Public voices their opinion on ban on source of income discrimination

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LEXINGTON, KY. (WTVQ) — As Lexington continues to combat the homelessness issue in the city, members of the KY Tenants, the Urban County Council and some landlords came together on Tuesday night for a special meeting, the main topic at the forefront, a ban on income discrimination.

“Banning source of income discrimination could mean that families will have more of a choice to live in neighborhoods where their children can better thrive and it also means that less resources have to be spent on social services doing the right thing also makes economic sense,” said Steve Katz a resident in Lexington who also came with the KY Tenants.

There are a lot of reasons to ban source of income discrimination, but they all come down to one thing to help people get and stay housed source of income discrimination, kneecaps. Otherwise excellent programs wasting tax dollars that should be housing. Our neighbors voucher programs like section eight often have three year waiting lists and then when you finally do get a voucher, no one takes it and this leads to homelessness,” added Casey Lyons, another resident in Lexington.

And while some are for it, others are concerned for what could come next.

“We have two options, make landlords take it or refine the system and make the landlords want to accept it. This includes incentives support reimbursement for destruction of property vetting potential voucher holders that so they would have a positive representation of the program and other ideas that landlords could put forth. The firsthand experience, section 8 has said it best that they don’t want this law passed because they ultimately want to work with landlords that want to work with them,” added Chris Johnson who works in real estate and is a landlord.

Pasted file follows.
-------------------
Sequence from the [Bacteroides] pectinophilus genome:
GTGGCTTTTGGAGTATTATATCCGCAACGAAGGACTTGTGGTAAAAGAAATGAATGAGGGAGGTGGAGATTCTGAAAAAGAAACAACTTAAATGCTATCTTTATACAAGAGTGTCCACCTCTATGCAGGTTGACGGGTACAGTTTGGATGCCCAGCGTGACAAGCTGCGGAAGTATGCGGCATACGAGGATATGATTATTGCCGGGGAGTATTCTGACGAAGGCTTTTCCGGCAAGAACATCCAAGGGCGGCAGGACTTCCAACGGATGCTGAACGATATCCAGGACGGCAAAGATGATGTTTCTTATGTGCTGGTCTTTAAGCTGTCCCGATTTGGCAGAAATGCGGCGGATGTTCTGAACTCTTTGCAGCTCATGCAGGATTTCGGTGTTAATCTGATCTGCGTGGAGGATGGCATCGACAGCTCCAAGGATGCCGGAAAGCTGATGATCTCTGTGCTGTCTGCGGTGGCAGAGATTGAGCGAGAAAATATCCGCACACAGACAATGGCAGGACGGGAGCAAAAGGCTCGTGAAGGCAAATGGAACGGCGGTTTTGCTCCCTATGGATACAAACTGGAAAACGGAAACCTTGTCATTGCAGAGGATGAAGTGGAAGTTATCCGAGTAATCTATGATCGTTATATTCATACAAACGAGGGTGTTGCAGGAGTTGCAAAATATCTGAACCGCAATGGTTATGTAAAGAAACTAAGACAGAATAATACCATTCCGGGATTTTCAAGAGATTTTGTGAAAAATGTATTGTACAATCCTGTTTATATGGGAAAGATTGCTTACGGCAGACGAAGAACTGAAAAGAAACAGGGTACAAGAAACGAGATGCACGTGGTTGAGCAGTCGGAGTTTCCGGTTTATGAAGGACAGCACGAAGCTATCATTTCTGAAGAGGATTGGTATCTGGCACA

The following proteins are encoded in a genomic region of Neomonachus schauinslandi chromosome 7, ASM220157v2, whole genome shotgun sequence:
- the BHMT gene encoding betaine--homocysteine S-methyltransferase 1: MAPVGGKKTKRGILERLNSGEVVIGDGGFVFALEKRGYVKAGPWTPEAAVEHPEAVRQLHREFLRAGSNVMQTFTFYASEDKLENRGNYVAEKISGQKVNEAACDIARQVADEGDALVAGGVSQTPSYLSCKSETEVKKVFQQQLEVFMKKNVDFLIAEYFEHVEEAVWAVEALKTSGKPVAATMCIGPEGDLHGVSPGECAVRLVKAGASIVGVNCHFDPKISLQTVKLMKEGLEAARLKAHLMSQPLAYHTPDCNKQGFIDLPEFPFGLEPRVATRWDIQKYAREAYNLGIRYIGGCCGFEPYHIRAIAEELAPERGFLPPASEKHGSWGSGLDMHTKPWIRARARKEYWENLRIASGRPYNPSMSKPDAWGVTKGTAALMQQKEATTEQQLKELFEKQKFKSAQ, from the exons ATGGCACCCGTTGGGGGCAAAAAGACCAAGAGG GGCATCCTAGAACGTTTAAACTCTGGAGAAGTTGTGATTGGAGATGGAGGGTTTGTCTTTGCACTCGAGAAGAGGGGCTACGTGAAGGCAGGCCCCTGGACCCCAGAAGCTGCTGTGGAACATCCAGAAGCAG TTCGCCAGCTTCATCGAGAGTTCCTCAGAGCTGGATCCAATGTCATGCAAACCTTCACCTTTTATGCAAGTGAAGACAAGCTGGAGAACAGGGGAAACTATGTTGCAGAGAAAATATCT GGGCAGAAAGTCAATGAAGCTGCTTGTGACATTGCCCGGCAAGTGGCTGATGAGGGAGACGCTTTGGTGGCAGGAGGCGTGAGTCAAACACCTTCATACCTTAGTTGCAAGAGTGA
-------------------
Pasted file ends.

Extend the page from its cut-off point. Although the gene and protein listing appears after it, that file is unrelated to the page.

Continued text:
Zac Peterson also works in real estate, he says, “if we have to be forced to participate in a program that maybe we don’t want to then, you know, we’d have to look at possibly increasing rents to kind of make up for, just the delays in getting rent payments and whatnot.”

Currently more than 3,000 families receive housing choice vouchers and over 800 landlords participate according to the Lexington-Fayette Urban County Housing Authority.

“The real problem we’re facing is access to housing units that will accept that assistance. We urge you to consider the impact that a ban on income discrimination will provide to our community of survivors,” also said Alyssa Turk who represented Greenhouse 17.

The issue will be discussed again at the next council meeting.

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